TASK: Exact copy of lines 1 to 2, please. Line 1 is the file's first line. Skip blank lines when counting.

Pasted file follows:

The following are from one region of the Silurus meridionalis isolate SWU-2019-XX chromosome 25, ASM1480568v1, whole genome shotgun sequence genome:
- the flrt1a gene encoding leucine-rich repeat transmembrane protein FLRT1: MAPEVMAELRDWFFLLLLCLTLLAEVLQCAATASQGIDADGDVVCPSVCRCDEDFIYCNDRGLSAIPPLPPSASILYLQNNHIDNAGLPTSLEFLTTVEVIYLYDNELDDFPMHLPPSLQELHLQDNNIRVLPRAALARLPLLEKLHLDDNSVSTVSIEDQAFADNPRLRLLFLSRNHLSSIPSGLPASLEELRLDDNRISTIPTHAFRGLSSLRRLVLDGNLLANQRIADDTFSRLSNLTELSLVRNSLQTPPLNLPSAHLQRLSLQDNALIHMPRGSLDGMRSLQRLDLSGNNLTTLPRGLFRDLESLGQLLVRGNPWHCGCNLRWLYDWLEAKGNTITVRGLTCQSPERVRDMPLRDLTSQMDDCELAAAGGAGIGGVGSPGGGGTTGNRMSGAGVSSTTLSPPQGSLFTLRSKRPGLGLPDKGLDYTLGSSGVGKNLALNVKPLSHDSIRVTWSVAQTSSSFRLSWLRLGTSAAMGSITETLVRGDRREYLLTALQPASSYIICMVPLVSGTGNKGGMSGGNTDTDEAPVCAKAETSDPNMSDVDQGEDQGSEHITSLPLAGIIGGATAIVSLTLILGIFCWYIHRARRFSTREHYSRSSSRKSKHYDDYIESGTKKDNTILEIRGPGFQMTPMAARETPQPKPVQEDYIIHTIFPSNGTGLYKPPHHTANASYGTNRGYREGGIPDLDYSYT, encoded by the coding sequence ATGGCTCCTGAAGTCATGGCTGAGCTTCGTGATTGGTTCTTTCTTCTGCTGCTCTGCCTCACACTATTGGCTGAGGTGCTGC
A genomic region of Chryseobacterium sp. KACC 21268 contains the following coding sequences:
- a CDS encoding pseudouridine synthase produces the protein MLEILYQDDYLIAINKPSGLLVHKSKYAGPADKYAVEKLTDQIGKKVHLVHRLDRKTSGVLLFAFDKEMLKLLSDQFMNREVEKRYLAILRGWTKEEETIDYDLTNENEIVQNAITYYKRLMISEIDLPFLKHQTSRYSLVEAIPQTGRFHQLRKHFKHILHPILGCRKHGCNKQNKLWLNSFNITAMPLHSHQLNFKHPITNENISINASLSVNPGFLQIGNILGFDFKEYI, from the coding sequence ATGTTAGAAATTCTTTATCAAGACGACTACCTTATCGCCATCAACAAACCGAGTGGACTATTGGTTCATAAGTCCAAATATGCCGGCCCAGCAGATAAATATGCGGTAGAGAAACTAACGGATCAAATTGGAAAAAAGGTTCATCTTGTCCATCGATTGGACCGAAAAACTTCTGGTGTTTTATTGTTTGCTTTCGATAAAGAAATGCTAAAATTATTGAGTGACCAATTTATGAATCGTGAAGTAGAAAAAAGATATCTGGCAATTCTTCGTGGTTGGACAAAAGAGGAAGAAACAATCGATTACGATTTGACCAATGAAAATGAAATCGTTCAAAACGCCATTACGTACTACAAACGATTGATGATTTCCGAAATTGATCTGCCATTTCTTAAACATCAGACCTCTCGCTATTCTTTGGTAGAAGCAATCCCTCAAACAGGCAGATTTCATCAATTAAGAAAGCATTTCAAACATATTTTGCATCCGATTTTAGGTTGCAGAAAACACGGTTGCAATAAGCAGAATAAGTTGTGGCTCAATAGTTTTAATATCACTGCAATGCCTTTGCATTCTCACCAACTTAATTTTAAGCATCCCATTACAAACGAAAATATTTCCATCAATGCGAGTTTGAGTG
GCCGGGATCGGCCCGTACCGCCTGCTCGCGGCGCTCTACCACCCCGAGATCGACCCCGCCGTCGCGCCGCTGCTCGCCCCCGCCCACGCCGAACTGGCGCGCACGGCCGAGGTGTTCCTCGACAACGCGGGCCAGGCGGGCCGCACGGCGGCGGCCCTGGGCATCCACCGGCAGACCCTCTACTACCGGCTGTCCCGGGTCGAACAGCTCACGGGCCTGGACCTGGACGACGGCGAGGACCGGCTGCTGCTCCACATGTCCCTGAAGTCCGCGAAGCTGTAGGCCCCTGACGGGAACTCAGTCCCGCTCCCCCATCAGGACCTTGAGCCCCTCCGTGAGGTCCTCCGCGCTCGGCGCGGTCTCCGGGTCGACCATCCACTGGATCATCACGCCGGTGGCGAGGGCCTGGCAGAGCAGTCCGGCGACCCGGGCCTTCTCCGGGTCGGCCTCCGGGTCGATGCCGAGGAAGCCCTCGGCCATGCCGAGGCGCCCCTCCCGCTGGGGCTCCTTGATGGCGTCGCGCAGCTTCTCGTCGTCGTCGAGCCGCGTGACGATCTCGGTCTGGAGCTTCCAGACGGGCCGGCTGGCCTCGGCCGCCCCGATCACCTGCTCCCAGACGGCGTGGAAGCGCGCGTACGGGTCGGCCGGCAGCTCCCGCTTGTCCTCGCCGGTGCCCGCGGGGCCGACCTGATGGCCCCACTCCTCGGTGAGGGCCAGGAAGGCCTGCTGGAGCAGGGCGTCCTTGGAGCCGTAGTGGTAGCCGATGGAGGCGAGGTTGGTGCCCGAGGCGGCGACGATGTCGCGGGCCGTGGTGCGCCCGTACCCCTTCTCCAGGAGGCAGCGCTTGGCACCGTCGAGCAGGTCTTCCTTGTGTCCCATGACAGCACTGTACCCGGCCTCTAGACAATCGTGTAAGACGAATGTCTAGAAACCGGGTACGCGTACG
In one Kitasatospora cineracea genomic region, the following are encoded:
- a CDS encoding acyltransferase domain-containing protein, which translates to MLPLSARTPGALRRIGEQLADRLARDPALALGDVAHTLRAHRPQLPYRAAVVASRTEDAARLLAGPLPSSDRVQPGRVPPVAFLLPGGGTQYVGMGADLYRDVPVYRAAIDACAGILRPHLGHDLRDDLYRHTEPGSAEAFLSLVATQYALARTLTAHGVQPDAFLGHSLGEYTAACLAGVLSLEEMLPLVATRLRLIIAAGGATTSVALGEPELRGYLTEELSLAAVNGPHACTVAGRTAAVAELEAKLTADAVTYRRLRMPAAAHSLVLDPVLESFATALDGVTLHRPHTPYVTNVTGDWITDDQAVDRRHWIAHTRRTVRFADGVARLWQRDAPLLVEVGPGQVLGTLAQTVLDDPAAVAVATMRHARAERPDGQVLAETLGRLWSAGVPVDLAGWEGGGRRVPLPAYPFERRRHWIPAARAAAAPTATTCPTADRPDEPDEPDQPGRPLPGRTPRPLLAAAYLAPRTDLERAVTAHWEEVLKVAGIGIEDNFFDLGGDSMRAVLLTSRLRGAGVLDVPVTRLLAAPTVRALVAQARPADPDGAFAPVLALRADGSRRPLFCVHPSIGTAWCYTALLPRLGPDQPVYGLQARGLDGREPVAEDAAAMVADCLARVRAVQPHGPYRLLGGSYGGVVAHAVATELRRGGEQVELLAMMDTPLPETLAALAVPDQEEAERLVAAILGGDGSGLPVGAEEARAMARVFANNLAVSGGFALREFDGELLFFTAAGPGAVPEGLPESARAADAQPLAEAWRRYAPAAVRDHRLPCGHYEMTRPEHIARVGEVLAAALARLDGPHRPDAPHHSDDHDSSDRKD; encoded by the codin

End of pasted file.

The following are from one region of the Silurus meridionalis isolate SWU-2019-XX chromosome 25, ASM1480568v1, whole genome shotgun sequence genome:
- the flrt1a gene encoding leucine-rich repeat transmembrane protein FLRT1: MAPEVMAELRDWFFLLLLCLTLLAEVLQCAATASQGIDADGDVVCPSVCRCDEDFIYCNDRGLSAIPPLPPSASILYLQNNHIDNAGLPTSLEFLTTVEVIYLYDNELDDFPMHLPPSLQELHLQDNNIRVLPRAALARLPLLEKLHLDDNSVSTVSIEDQAFADNPRLRLLFLSRNHLSSIPSGLPASLEELRLDDNRISTIPTHAFRGLSSLRRLVLDGNLLANQRIADDTFSRLSNLTELSLVRNSLQTPPLNLPSAHLQRLSLQDNALIHMPRGSLDGMRSLQRLDLSGNNLTTLPRGLFRDLESLGQLLVRGNPWHCGCNLRWLYDWLEAKGNTITVRGLTCQSPERVRDMPLRDLTSQMDDCELAAAGGAGIGGVGSPGGGGTTGNRMSGAGVSSTTLSPPQGSLFTLRSKRPGLGLPDKGLDYTLGSSGVGKNLALNVKPLSHDSIRVTWSVAQTSSSFRLSWLRLGTSAAMGSITETLVRGDRREYLLTALQPASSYIICMVPLVSGTGNKGGMSGGNTDTDEAPVCAKAETSDPNMSDVDQGEDQGSEHITSLPLAGIIGGATAIVSLTLILGIFCWYIHRARRFSTREHYSRSSSRKSKHYDDYIESGTKKDNTILEIRGPGFQMTPMAARETPQPKPVQEDYIIHTIFPSNGTGLYKPPHHTANASYGTNRGYREGGIPDLDYSYT, encoded by the coding sequence ATGGCTCCTGAAGTCATGGCTGAGCTTCGTGATTGGTTCTTTCTTCTGCTGCTCTGCCTCACACTATTGGCTGAGGTGCTGC